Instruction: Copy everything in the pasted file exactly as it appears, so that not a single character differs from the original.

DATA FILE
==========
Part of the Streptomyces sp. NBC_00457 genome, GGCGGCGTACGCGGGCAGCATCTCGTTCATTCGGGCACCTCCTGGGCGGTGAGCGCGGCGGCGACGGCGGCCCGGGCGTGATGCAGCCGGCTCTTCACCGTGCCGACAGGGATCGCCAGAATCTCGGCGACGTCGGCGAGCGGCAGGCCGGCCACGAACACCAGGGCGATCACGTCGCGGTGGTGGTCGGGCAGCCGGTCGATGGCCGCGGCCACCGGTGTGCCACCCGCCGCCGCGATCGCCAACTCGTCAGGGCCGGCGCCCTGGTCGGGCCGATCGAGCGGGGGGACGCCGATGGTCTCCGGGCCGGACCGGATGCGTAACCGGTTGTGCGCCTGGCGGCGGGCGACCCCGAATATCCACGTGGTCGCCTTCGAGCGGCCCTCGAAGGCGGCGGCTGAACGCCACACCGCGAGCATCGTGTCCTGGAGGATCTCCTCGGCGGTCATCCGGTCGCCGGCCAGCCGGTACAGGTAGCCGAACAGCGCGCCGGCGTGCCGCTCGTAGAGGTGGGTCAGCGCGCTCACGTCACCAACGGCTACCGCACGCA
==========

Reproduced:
Part of the Streptomyces sp. NBC_00457 genome, GGCGGCGTACGCGGGCAGCATCTCGTTCATTCGGGCACCTCCTGGGCGGTGAGCGCGGCGGCGACGGCGGCCCGGGCGTGATGCAGCCGGCTCTTCACCGTGCCGACAGGGATCGCCAGAATCTCGGCGACGTCGGCGAGCGGCAGGCCGGCCACGAACACCAGGGCGATCACGTCGCGGTGGTGGTCGGGCAGCCGGTCGATGGCCGCGGCCACCGGTGTGCCACCCGCCGCCGCGATCGCCAACTCGTCAGGGCCGGCGCCCTGGTCGGGCCGATCGAGCGGGGGGACGCCGATGGTCTCCGGGCCGGACCGGATGCGTAACCGGTTGTGCGCCTGGCGGCGGGCGACCCCGAATATCCACGTGGTCGCCTTCGAGCGGCCCTCGAAGGCGGCGGCTGAACGCCACACCGCGAGCATCGTGTCCTGGAGGATCTCCTCGGCGGTCATCCGGTCGCCGGCCAGCCGGTACAGGTAGCCGAACAGCGCGCCGGCGTGCCGCTCGTAGAGGTGGGTCAGCGCGCTCACGTCACCAACGGCTACCGCACGCA